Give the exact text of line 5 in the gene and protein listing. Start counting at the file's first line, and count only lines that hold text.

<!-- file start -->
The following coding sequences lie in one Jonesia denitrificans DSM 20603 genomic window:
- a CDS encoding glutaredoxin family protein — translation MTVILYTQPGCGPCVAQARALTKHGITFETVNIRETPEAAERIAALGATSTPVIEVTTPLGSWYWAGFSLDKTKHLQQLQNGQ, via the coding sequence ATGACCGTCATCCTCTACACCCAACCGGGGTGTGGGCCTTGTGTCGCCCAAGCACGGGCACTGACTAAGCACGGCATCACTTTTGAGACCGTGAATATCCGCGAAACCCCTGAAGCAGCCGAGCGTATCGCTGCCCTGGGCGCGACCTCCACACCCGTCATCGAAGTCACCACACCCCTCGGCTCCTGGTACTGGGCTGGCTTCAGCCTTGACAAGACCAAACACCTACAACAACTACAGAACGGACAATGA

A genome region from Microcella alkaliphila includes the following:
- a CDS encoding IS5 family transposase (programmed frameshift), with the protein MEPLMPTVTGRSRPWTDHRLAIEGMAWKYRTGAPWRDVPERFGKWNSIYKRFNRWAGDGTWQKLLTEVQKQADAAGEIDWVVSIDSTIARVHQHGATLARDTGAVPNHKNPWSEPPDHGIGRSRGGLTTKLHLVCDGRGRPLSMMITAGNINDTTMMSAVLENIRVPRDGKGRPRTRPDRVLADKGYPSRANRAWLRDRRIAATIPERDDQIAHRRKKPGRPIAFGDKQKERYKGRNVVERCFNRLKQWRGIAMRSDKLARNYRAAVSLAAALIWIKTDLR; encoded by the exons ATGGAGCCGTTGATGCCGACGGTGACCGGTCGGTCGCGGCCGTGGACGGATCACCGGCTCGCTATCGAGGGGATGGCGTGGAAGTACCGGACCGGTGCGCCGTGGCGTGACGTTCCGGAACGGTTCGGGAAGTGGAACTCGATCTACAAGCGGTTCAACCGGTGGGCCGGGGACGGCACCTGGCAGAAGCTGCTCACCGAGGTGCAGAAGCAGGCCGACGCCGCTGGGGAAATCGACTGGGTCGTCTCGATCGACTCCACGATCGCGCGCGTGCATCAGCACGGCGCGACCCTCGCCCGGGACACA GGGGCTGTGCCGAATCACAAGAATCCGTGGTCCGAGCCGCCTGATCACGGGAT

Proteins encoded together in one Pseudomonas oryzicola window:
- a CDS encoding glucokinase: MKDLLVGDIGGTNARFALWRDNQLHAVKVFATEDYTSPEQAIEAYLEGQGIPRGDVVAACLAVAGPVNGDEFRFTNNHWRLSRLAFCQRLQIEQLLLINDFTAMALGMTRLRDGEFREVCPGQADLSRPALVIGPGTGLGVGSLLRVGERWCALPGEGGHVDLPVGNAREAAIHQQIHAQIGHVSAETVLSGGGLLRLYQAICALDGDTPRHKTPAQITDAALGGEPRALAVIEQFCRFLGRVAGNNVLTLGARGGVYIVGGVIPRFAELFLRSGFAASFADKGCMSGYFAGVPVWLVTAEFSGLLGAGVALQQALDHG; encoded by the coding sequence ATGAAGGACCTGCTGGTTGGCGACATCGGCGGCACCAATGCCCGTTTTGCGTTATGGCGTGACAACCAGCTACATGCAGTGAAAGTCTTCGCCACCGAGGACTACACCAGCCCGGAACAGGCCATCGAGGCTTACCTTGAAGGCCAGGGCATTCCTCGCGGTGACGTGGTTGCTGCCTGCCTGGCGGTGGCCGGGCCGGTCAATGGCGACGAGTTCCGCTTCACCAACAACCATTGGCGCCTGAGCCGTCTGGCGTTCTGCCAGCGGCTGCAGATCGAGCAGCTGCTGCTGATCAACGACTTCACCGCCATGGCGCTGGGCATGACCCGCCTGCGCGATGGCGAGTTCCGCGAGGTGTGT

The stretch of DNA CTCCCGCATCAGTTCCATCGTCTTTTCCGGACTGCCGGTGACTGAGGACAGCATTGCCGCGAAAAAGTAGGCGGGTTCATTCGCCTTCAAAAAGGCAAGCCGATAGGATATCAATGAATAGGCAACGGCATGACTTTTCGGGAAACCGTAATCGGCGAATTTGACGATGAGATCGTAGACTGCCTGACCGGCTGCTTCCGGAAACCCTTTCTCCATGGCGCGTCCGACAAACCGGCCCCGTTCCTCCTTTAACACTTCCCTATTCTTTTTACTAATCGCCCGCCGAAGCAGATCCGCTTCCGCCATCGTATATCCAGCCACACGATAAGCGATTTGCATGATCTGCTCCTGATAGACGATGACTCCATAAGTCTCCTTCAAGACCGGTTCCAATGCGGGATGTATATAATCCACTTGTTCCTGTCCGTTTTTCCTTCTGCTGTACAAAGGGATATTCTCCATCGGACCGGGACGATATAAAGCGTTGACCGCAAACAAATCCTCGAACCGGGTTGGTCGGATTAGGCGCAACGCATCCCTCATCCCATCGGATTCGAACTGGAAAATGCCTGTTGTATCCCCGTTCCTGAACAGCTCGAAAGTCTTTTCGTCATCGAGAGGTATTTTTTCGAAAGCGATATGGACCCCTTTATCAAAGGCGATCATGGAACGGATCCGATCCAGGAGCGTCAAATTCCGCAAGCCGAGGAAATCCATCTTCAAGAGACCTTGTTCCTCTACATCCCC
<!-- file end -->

Proteins encoded together in one Pseudomonas oryzicola window: